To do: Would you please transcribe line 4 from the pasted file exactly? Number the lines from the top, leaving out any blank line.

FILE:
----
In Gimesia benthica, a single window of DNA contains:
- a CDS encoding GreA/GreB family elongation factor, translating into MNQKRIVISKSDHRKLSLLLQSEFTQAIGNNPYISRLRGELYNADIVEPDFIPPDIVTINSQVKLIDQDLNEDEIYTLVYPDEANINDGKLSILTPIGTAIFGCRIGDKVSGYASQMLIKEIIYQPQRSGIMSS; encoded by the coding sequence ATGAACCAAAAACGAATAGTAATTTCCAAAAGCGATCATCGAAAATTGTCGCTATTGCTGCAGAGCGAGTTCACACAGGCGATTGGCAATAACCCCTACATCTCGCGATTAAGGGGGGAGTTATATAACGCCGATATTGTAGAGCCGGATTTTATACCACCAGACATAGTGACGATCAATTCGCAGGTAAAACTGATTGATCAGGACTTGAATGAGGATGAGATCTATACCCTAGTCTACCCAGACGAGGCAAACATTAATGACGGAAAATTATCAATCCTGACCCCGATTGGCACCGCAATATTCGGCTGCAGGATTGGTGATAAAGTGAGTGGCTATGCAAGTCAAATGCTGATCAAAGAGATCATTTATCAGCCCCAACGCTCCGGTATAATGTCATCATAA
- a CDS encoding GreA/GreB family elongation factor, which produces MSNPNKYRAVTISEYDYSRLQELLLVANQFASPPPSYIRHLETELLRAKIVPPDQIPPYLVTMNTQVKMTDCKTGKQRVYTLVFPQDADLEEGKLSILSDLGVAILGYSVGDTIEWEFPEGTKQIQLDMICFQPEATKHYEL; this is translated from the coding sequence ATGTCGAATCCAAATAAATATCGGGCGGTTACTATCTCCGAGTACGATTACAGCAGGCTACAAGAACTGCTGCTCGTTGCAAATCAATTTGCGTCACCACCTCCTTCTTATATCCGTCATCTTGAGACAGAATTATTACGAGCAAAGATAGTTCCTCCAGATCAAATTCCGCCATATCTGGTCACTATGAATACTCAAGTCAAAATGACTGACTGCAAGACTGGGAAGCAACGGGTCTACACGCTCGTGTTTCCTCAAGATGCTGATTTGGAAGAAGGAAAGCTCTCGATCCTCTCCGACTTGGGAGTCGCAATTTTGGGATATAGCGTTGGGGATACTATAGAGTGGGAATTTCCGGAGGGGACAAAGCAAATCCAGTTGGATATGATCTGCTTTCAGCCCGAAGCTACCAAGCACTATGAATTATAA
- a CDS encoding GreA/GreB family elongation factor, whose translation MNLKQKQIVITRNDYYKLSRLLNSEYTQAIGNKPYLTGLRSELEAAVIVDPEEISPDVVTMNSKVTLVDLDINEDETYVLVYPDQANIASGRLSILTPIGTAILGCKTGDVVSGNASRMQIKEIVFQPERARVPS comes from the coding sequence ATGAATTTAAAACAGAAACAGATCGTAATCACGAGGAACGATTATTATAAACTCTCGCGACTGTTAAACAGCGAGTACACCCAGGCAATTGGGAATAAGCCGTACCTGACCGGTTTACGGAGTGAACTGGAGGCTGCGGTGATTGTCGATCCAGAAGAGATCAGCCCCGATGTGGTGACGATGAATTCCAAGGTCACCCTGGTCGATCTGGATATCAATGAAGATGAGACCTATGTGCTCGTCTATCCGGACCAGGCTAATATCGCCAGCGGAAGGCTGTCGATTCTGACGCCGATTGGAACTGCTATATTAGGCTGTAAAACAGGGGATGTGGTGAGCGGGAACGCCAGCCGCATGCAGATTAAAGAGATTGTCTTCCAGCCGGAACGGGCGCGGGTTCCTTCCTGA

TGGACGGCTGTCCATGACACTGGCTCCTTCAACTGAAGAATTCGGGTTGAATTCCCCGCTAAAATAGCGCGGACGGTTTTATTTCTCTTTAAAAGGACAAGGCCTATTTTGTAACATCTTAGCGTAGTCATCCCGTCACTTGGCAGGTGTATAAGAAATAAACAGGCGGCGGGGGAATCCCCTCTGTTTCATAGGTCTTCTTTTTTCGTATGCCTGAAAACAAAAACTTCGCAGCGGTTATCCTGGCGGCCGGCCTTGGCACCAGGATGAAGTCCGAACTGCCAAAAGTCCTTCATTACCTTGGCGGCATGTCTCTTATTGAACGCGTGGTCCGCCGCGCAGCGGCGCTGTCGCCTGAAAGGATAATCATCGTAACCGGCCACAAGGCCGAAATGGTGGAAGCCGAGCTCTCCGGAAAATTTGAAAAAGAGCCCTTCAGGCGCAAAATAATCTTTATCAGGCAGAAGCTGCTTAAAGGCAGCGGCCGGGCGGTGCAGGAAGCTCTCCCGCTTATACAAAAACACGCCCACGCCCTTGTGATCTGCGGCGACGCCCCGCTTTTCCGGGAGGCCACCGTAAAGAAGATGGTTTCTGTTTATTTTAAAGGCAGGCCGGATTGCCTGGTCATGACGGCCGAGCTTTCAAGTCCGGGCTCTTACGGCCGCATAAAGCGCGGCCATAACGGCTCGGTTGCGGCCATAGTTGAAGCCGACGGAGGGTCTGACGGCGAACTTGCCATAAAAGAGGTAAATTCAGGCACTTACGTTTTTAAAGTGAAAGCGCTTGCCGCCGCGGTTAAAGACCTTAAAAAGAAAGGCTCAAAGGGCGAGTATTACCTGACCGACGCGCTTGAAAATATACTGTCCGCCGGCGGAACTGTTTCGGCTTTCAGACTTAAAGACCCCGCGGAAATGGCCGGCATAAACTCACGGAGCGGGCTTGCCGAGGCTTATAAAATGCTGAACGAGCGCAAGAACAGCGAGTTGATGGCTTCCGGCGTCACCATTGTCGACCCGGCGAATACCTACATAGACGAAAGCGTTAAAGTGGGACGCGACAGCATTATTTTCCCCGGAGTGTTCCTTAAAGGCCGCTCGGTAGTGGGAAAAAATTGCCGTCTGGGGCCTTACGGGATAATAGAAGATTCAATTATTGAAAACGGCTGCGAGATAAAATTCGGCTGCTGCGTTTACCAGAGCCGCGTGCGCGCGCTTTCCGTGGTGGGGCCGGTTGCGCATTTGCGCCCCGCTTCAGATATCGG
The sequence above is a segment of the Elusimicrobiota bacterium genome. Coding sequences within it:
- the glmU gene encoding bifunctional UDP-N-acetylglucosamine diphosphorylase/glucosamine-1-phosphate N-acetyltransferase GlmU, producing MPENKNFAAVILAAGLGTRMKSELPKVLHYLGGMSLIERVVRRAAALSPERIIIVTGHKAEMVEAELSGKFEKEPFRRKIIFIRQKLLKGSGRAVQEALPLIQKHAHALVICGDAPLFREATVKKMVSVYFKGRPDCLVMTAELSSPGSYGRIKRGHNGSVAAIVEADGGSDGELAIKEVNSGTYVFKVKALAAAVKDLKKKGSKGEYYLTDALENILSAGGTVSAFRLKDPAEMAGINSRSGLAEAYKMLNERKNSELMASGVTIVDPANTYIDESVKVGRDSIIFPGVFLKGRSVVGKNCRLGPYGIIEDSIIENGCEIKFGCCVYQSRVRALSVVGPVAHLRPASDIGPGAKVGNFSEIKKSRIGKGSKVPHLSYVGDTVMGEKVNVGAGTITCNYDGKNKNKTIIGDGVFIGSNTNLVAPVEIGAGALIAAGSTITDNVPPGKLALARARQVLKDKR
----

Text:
- a CDS encoding GreA/GreB family elongation factor, whose translation MNLKQKQIVITRNDYYKLSRLLNSEYTQAIGNKPYLTGLRSELEAAVIVDPEEISPDVVTMNSKVTLVDLDINEDETYVLVYPDQANIASGRLSILTPIGTAILGCKTGDVVSGNASRMQIKEIVFQPERARVPS comes from the coding sequence ATGAATTTAAAACAGAAACAGATCGTAATCACGAGGAACGATTATTATAAACTCTCGCGACTGTTAAACAGCGAGTACACCCAGGCAATTGGGAATAAGCCGTACCTGACCGGTTTACGGAGTGAACTGGAGGCTGCGGTGATTGTCGATCCAGAAGAGATCAGCCCCGATGTGGTGACGATGAATTCCAAGGTCACCCTGGTCGATCTGGATATCAATGAAGATGAGACCTATGTGCTCGTCTATCCGGACCAGGCTAATATCGCCAGCGGAAGGCTGTCGATTCTGACGCCGATTGGAACTGCTATATTAGGCTGTAAAACAGGGGATGTGGTGAGCGGGAACGCCAGCCGCATGCAGATTAAAGAGATTGTCTTCCAGCCGGAACGGGCGCGGGTTCCTTCCTGA